2.4  This project has already achieved the following:

    —  An information pack and application procedure for parents who are considering sitting on neonatal network boards.

    —  A briefing pack for parents who have been recruited to network boards.

    —  An area on the BLISS website message board to allow parents to network with each other and provide peer support.

    —  Parent representatives receive regular bulletins and updates from BLISS.

    —  Network boards cover the cost of child care as part of routine expenses.

    —  A total of 18 parent representatives spread across eight networks.

    —  A pilot training day for all parent representatives has been held with more sessions for two different networks planned for 2007.

    —  An independent evaluation has been started by the University of Warwick to look at the effectiveness of parents represented on the boards.

  Work is under way aiming to:

    —  Develop a suggested induction programme for all representatives to be disseminated to all network boards.

    —  Develop training for network boards on how to maximise participation from parent representatives.

    —  Draft and disseminate a protocol of best practice for involving parent representatives to all network boards.

  2.5  The first stage of the programme has been a pilot exercise of parent recruitment to the three neonatal networks in the Midlands (South West Midlands, Central Newborn and Staffordshire, Shropshire and the Black Country). An evaluation is being carried out by the University of Warwick, looking at both the pilot area and two other "case studies" nationally. Early indications show that while there are some barriers to overcome in terms of the "bureaucratic" nature of meetings, the BLISS user involvement programme is bringing consider benefits. Some of the positive aspects include:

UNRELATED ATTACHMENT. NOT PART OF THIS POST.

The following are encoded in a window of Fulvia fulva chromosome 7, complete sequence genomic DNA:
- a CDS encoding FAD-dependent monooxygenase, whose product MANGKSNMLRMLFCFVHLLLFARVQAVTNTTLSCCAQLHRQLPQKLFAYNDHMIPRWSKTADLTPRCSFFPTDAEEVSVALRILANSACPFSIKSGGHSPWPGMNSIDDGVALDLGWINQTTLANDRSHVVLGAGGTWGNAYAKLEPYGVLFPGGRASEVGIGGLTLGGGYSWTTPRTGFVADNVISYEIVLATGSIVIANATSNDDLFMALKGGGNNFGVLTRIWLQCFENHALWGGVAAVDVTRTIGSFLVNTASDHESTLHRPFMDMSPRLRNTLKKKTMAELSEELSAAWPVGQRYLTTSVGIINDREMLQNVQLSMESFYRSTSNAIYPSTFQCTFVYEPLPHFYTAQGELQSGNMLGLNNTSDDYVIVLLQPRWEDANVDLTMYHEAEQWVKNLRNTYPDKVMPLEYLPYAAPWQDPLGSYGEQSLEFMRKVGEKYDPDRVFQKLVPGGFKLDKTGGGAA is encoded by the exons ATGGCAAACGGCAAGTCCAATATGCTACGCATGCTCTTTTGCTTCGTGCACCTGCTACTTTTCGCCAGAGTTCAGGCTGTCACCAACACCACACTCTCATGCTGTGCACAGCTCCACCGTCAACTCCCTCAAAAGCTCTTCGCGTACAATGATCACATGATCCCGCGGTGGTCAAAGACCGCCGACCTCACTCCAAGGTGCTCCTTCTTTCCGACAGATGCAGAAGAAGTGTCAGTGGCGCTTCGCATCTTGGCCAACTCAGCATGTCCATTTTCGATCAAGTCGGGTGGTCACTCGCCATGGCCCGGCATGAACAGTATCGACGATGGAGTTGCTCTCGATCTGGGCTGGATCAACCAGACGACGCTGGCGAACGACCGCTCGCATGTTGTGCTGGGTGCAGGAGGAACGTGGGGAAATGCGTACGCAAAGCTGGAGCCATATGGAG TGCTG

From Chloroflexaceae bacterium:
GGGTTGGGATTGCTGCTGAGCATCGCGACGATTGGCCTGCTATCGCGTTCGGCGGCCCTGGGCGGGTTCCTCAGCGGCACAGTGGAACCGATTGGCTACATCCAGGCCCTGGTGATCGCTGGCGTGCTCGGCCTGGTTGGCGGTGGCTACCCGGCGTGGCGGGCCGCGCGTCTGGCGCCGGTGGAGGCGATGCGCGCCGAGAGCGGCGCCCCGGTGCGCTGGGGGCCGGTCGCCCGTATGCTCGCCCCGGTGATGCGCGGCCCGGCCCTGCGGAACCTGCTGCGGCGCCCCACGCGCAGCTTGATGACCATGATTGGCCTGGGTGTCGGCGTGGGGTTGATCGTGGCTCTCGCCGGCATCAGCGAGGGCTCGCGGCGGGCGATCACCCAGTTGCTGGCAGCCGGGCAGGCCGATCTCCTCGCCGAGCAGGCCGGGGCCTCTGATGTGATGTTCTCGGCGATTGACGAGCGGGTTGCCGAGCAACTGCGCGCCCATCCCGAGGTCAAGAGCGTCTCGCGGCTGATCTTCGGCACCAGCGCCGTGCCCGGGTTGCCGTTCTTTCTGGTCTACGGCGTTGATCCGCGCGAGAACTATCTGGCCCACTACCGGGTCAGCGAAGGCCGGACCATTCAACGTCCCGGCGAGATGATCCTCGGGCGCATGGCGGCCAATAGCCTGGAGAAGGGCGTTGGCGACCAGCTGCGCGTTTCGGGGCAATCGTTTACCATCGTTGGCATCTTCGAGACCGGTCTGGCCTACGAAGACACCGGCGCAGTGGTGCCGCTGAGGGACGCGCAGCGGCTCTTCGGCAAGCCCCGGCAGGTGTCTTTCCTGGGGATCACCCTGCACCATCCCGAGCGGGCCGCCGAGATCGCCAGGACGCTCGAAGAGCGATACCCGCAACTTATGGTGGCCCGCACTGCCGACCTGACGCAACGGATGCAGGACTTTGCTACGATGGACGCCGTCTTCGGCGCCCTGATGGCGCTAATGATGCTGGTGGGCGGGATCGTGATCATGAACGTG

—  Generating a sense of pride in "our" NHS.

    —  Parents being consulted on issues of importance in neonatal care.

    —  Assistance with developing communication materials for parents.

  Further research will be undertaken by the University of Warwick and the findings will be disseminated nationally.

  2.6  BLISS would recommend that the principles of our user involvement project are extended to other healthcare areas and to other aspects of health policy, such as commissioning. It is important to find a mechanism where smaller healthcare areas such as neonatal care are given fair representation. There are a number of proposals in the Department's Health's document Health Reform in England: update and commissioning framework, published in July 2006 regarding community action. If petitions are going to be introduced in order to trigger community action by Primary Care Trusts then a device should be found which is not dependent on patient numbers to allow specialised services to be included. Specialised services should not be further marginalised because of the small volumes of patients using the service. In fact it is even more important to include specialised services as BLISS has found in relation to neonatal care it can be difficult gain a review of a specialised service by an independent body such as the Healthcare Commission.

  2.7  Even within the small numbers of specialised services, there may be minority issues that are important but low in volume and the needs of these parents need to be equally represented. There should be a balance between public opinion and the complexity of the service. One way to do this might be also to allow parent representatives on network boards to be able to raise issues of concern and feed in to the formal community action process.

Emily Robinson

Campaigns and Policy Manager, BLISS

19 December 2006